Another commenter argues that the slide should be the secondary channel, and the presenter should be the primary channel. I wish more people here thought this way...that's a big part of what I was critiquing when I wrote about the "culture of the deck" here.

He makes a number of suggestions about how to make it possible to show complex hierarchies more easily in Powerpoint...something that, quite honestly, makes me cringe. I do like his suggestion, however, that you provide breadcrumb-like information at the top of each slide to show where it fits in a hierarchy (if you choose to make your hierarchy explicit).

Suggests some good directions for future research. How do audiences process information in presentations? Can we better udnerstand deck authoring processes? And the last, which I find last compelling, "develop a meaningful taxonomy /vocabulary of deck content and glossing behavior." I'm not sure we need special language to describe ideas/content in decks as opposed to other text or graphical materials.

An audience member I don't know points out the extent to which the slides were forcing him as a presenter to stick to a script, and not engage the audience. He notes that Farkas engaged the audience in his presentation exactly 3 times, and never more than for ten seconds at a time.) Is this an effect of the hierarchical structuring of the content?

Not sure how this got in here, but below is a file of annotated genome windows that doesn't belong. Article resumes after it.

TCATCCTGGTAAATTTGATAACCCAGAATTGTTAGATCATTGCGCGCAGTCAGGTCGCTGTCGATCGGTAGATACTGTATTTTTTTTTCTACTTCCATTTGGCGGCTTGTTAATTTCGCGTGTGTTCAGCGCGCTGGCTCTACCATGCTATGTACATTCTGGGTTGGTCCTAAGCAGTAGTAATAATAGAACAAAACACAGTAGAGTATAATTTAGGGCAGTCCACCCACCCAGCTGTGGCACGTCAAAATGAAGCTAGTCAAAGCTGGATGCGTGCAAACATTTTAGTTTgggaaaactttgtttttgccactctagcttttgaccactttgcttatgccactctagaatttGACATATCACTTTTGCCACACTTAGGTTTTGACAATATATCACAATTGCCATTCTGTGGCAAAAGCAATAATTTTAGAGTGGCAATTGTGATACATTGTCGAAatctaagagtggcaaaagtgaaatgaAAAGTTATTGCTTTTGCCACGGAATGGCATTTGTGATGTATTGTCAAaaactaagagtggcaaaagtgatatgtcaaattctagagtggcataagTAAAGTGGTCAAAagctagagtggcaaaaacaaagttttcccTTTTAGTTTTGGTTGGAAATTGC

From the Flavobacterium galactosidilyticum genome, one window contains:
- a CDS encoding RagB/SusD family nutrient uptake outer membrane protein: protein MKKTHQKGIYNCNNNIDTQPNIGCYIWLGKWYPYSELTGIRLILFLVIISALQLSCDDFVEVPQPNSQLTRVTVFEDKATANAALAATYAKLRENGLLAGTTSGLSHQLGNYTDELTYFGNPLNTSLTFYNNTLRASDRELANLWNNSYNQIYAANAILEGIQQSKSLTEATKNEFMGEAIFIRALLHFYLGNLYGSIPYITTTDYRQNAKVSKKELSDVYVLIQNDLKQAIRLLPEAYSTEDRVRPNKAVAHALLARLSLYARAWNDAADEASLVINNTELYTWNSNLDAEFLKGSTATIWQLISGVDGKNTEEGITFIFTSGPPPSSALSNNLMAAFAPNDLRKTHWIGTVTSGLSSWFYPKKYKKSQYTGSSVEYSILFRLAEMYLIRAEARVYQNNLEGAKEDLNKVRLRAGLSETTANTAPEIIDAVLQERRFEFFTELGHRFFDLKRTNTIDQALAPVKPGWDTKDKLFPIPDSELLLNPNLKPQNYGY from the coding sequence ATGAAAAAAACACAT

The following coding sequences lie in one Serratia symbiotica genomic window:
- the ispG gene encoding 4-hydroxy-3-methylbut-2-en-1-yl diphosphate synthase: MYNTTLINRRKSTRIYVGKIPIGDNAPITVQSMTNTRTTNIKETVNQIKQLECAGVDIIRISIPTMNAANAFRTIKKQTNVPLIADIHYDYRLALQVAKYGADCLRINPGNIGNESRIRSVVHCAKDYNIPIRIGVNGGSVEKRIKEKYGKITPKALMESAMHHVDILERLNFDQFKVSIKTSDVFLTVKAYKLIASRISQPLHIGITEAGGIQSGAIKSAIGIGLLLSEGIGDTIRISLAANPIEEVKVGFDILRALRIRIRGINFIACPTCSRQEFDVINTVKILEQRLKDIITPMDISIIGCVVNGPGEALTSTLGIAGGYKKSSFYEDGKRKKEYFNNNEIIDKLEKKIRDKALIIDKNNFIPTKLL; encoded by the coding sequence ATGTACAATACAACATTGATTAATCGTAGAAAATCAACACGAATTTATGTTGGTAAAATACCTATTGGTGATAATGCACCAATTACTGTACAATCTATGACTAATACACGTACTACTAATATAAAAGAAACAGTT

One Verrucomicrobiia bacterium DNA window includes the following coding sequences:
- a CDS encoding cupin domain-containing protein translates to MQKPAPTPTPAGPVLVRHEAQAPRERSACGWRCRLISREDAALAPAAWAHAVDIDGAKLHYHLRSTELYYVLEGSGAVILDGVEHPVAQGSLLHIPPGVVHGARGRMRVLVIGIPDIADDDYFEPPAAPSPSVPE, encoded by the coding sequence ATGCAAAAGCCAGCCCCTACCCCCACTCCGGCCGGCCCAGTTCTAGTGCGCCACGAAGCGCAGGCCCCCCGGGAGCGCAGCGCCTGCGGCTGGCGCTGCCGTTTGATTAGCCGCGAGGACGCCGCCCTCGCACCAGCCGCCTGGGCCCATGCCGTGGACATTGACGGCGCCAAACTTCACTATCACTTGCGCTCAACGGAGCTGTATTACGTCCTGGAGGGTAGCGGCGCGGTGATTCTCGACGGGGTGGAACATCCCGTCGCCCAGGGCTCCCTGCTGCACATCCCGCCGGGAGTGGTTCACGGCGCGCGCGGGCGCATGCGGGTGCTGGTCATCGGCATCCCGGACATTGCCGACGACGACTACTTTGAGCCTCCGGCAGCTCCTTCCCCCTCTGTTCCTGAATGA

Another questioner asks about ways that we can support more creative presentation styles and more creative presenters. The research question here is "are there ways to identify, incorporate and disseminate best practices in presentation methods?"

There's some discussion about the prevalence (seen as both inevitable and necessary) of PPT decks as standalone documents as opposed to presentation aids. Also some discussion about the ways that the "Notes" section can be used in that context.

(It's amazing to be in a room full of not just smart researchers, but also the people who actually build these tools...several PowerPoint team members are here, responding directly on the intended use of specific features. I will so miss this about MSR talks.)

Farkas slams Atkinson's "Beyond Bullet Points," describing it as destructive rather than helpful. It's a terrible direction, he says, to throw out bullet points entirely. It's throwing out the baby with the bathwater.

There's some discussion then about Atkinson's argument, which Farkas says is based on Richard Mayer's work, but is a distortion of it. (Just looked at Mayer's web site, and his work looks fascinating. Note to self: bookmark that for summer reading.) Is it a problem if you've got material on the screen that's unrelated to what you're talking about?